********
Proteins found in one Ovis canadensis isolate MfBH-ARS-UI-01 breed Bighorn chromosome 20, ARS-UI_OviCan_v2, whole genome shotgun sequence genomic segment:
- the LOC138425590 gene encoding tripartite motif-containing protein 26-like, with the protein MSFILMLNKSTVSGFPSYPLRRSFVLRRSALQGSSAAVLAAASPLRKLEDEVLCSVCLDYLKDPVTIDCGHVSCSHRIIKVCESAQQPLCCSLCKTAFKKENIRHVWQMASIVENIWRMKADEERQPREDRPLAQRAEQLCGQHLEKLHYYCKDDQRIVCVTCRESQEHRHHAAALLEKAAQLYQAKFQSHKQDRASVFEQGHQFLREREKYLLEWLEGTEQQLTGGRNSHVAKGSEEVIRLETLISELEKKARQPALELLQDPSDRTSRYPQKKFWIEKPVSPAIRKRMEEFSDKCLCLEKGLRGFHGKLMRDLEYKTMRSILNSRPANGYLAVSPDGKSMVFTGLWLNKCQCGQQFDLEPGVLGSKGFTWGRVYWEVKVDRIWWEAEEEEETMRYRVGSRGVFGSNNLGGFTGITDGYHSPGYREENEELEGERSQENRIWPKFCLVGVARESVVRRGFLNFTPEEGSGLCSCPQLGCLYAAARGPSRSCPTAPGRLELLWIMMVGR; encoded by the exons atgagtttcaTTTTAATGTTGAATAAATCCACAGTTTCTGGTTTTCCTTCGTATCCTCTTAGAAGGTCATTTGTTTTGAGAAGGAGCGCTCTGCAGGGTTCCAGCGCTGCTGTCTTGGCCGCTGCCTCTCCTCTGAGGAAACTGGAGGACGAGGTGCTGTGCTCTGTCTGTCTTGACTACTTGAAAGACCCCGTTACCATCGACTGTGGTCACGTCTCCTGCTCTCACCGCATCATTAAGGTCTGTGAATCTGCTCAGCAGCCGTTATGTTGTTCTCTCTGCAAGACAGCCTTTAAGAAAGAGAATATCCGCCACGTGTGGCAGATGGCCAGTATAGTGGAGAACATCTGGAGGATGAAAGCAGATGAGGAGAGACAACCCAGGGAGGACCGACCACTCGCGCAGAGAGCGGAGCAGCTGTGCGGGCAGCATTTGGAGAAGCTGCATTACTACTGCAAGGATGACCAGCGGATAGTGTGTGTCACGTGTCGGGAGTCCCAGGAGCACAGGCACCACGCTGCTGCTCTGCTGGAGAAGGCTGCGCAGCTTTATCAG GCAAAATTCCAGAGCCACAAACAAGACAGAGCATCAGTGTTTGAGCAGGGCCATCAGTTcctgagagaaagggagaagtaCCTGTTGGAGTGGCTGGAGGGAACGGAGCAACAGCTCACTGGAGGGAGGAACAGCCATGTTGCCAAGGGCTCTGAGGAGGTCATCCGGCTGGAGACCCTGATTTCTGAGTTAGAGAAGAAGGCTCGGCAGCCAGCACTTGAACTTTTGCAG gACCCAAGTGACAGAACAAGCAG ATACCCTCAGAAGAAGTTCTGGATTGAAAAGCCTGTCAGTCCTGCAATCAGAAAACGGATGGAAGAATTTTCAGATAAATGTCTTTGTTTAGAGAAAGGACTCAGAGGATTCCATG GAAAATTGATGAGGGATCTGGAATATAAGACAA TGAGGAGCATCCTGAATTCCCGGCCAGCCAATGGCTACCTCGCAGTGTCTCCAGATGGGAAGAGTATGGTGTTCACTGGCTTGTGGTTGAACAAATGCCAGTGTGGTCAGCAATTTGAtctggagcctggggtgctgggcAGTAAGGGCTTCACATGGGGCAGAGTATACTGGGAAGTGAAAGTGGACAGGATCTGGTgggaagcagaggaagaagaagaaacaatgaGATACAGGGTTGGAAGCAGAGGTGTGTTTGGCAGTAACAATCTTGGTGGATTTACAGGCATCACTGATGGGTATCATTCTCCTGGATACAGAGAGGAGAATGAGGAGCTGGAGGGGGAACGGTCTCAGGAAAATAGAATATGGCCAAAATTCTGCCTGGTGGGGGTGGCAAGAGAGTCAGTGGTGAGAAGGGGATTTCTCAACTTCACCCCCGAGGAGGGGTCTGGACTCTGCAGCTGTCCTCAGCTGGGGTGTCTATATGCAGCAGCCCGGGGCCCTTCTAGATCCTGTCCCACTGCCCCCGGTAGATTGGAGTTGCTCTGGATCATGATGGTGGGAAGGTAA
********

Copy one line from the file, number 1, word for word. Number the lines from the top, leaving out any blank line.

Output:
Proteins found in one Ovis canadensis isolate MfBH-ARS-UI-01 breed Bighorn chromosome 20, ARS-UI_OviCan_v2, whole genome shotgun sequence genomic segment: